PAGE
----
As a non-native English speaker, it’s important to become an active listener. Becoming an active listener revolves around attentively listening to the other speaker. Yes, it’s important to speak, too, but you will be liked very quickly if you ask people questions that they WANT to answer.
“So if you aspire to be a good conversationalist, be an attentive listener. To be interesting, be interested. Ask questions that other persons will enjoy answering. Encourage them to talk about themselves and their accomplishments.
Remember that the people you are talking to are a hundred times more interested in themselves and their wants and problems than they are in you and your problems.”
Some people are very good at this in and around Thailand because they ask the best questions that they know I would LOVEEEE to answer. Example, “so what got you into personal development? Why do you love teaching? What are your goals? How did you overcome the obstacles in your life?” I can go on for HOURS about these topics; therefore, it makes them a great listener and conversationalist.
Follow-Up question technique
Let’s get into the basics. If you ask someone, “where are you from” and they say “Greenland,” do you know how many questions you can make from that?
- Omg! I’ve never met anyone from Greenland! This is exciting!
The person is now feeling the excitement and they’re even more excited to get talking. Don’t talk about your travels, stay focused and on topic with them.
- What are some things I can do in Greenland if I go there?
- Would you recommend any flights? How are the people?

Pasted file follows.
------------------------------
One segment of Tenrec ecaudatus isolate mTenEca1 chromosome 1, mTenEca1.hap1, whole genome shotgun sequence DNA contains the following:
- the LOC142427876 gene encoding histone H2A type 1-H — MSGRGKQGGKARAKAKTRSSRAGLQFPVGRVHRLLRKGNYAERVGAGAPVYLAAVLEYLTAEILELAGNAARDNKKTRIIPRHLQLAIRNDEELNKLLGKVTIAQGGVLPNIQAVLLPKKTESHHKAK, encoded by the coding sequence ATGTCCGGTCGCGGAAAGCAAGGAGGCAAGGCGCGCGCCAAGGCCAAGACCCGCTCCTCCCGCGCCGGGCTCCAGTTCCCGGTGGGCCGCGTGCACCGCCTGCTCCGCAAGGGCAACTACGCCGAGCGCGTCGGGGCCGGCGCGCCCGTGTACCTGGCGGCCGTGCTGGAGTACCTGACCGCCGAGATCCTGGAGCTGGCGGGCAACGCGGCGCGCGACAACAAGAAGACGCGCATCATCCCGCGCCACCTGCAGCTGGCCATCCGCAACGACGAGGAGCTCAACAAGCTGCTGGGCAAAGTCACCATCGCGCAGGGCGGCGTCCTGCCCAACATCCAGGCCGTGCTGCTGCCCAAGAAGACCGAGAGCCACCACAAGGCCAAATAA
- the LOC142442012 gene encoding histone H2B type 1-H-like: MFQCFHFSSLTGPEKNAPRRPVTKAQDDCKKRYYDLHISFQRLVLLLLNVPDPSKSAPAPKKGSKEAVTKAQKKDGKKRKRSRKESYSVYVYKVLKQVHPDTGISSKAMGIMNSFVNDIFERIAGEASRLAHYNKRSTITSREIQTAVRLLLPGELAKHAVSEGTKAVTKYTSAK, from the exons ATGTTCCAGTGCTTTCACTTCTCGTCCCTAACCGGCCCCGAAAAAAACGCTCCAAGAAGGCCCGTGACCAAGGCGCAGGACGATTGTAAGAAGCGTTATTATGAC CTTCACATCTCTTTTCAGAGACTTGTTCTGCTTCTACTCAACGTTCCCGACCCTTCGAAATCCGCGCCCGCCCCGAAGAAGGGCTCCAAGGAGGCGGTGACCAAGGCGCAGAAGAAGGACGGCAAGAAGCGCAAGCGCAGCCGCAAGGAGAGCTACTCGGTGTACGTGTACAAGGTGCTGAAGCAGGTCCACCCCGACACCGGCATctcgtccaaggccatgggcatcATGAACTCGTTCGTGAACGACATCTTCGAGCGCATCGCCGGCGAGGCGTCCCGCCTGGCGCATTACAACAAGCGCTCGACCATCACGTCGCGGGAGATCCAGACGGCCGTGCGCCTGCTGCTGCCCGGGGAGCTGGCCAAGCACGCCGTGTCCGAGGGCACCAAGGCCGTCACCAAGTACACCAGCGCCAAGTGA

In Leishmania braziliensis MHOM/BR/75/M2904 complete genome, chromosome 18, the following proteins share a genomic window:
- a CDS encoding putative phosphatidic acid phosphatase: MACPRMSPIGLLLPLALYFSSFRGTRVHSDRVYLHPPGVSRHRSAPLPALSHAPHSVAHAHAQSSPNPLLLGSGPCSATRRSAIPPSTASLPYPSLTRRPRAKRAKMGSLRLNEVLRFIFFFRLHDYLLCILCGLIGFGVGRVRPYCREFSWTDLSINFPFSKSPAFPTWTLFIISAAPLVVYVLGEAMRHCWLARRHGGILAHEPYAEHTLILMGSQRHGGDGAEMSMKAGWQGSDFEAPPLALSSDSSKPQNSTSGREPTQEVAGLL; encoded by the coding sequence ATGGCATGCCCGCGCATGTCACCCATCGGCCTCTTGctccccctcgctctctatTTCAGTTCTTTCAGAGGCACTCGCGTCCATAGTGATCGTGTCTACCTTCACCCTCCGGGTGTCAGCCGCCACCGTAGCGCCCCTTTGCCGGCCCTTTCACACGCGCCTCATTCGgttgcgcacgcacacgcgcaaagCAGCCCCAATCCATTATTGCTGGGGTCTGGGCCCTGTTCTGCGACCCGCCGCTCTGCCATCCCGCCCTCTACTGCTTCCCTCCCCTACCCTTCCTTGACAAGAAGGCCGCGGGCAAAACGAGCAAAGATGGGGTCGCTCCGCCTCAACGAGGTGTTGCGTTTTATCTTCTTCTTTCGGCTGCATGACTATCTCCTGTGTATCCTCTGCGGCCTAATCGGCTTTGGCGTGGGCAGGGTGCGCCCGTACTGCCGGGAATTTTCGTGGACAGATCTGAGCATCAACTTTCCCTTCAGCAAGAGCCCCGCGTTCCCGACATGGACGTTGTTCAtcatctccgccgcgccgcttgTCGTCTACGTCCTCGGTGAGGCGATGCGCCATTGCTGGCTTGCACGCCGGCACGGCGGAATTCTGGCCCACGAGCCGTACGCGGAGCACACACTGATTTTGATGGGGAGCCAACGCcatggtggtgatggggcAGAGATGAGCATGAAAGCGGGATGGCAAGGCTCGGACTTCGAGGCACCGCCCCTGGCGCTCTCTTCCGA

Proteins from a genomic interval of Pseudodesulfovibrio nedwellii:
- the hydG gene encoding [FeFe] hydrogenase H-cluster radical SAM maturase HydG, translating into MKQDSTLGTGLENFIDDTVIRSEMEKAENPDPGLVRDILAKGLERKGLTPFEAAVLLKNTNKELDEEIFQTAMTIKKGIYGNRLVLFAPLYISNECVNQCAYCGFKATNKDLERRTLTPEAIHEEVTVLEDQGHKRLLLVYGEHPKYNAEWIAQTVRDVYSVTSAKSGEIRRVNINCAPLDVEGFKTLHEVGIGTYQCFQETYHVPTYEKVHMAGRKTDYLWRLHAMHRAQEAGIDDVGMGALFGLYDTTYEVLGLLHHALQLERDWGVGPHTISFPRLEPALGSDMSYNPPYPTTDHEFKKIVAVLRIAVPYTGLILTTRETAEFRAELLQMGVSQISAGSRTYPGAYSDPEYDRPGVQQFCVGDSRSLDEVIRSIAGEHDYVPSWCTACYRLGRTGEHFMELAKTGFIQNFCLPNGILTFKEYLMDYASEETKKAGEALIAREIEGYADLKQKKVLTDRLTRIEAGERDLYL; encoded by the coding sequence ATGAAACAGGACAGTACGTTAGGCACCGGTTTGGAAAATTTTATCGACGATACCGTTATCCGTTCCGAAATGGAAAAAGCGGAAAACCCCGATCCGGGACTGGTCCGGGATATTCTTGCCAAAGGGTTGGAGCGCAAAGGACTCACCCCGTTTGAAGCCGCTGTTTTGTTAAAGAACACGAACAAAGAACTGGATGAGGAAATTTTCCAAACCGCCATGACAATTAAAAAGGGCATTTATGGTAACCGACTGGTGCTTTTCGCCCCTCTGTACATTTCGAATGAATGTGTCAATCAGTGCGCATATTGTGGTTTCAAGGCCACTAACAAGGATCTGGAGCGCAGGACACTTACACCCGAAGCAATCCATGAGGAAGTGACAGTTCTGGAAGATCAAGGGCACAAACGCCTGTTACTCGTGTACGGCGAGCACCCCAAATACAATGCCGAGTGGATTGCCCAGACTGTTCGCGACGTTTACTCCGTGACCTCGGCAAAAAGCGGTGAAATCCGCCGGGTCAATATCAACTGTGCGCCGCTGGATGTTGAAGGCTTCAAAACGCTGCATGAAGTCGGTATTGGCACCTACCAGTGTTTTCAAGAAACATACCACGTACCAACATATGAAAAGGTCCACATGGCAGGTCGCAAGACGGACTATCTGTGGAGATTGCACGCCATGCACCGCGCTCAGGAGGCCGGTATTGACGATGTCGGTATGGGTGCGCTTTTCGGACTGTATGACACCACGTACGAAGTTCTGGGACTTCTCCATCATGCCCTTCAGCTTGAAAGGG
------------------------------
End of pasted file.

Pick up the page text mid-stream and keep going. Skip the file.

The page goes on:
- Places to eat? How’s daylight there since it’s far up north? Northern lights?
- Where else have you traveled and what brings you here?
If the other person wants to speak, that’s at least 20 minutes of conversation and more follow-up questions. You will become this person’s best friend because you have a general interest in what they have to say.
Help those tourists!
Only way to build confidence is to genuinely be in-tune when a tourist asks a question. I don’t want you to just smile, but really move out of your own way to help them.
Two months ago I saw two foreigners lost on the BTS and they were talking about going somewhere. They asked me where, and I told them they can get off at one particular stop. I then went on my phone and saw that the station they were going to was not on my side of town, so I quickly told them what to do, get off at Saphan Taksin, go downstairs and take the pier to #8 where Thon Buri train station will be. They were unbelievably grateful. This is called doing for others without any expectation of getting anything back.
If a foreigner comes to you (and the Japanese are magicians at this), take them or at least direct them where to go. Don’t just point and walk away like a douche (lots of people in Hong kong were like that, lol). If you’re trying to think about it, put your hand on your chin to show them you’re thinking and you’re not just being a douche.
Here are a couple techniques for this week and stay tuned for more!
Leave a Reply